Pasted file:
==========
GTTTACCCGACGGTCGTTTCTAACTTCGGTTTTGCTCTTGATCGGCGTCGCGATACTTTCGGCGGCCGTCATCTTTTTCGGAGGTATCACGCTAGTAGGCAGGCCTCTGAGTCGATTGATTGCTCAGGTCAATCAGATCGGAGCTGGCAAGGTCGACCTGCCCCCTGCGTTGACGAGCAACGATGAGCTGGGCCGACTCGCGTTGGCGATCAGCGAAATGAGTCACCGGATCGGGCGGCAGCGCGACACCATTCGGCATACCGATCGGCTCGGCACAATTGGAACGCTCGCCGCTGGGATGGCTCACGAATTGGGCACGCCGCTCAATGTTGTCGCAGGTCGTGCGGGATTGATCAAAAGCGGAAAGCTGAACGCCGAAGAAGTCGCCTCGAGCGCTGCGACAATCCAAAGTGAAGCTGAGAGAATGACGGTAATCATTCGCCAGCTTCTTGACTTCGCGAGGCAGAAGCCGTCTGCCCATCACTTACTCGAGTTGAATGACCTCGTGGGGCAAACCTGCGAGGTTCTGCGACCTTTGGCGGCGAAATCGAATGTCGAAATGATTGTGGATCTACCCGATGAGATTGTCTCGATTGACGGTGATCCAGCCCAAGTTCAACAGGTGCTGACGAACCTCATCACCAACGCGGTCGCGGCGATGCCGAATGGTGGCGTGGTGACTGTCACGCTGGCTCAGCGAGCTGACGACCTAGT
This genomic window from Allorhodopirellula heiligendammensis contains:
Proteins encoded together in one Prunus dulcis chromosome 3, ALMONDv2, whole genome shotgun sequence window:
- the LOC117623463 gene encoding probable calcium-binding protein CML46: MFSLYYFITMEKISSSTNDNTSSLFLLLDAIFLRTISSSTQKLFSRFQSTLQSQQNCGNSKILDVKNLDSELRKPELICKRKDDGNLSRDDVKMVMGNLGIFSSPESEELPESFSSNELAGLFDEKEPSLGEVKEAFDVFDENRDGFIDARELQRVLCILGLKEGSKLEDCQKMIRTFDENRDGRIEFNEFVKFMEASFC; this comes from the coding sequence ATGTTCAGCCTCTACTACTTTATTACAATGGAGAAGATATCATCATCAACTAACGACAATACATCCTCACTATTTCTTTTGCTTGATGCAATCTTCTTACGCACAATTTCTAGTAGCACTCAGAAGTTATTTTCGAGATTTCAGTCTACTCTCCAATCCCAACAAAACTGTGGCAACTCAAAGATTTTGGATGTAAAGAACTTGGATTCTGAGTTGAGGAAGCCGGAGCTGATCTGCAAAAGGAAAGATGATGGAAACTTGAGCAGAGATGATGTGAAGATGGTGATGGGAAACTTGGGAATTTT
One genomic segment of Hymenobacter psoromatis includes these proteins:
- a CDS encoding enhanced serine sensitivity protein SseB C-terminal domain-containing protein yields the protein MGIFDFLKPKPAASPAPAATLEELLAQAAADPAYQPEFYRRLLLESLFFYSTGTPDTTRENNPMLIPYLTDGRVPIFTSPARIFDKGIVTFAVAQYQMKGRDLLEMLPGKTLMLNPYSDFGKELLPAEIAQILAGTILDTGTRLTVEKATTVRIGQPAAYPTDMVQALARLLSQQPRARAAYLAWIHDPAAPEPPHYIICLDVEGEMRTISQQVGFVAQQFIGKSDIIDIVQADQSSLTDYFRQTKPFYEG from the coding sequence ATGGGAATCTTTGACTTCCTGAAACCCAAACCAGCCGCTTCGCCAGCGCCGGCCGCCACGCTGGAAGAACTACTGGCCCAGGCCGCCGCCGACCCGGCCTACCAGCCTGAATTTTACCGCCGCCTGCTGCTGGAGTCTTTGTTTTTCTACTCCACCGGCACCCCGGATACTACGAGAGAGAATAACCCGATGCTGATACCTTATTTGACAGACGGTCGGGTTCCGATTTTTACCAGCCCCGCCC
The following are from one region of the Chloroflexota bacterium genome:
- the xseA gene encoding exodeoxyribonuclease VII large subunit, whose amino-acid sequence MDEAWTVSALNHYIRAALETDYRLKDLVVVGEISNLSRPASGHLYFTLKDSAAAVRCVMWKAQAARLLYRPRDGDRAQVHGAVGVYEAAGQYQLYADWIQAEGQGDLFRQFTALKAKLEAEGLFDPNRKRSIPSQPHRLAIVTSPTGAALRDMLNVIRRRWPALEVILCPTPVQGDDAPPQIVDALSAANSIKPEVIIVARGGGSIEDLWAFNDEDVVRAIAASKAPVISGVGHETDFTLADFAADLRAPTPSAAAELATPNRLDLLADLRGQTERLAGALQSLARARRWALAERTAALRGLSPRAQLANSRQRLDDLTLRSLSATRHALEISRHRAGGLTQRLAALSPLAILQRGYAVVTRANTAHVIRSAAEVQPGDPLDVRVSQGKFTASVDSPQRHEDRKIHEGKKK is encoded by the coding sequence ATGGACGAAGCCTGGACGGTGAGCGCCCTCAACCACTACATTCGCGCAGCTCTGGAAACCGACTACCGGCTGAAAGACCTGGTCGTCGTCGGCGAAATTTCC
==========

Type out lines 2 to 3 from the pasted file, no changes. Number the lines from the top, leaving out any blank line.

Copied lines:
This genomic window from Allorhodopirellula heiligendammensis contains:
Proteins encoded together in one Prunus dulcis chromosome 3, ALMONDv2, whole genome shotgun sequence window: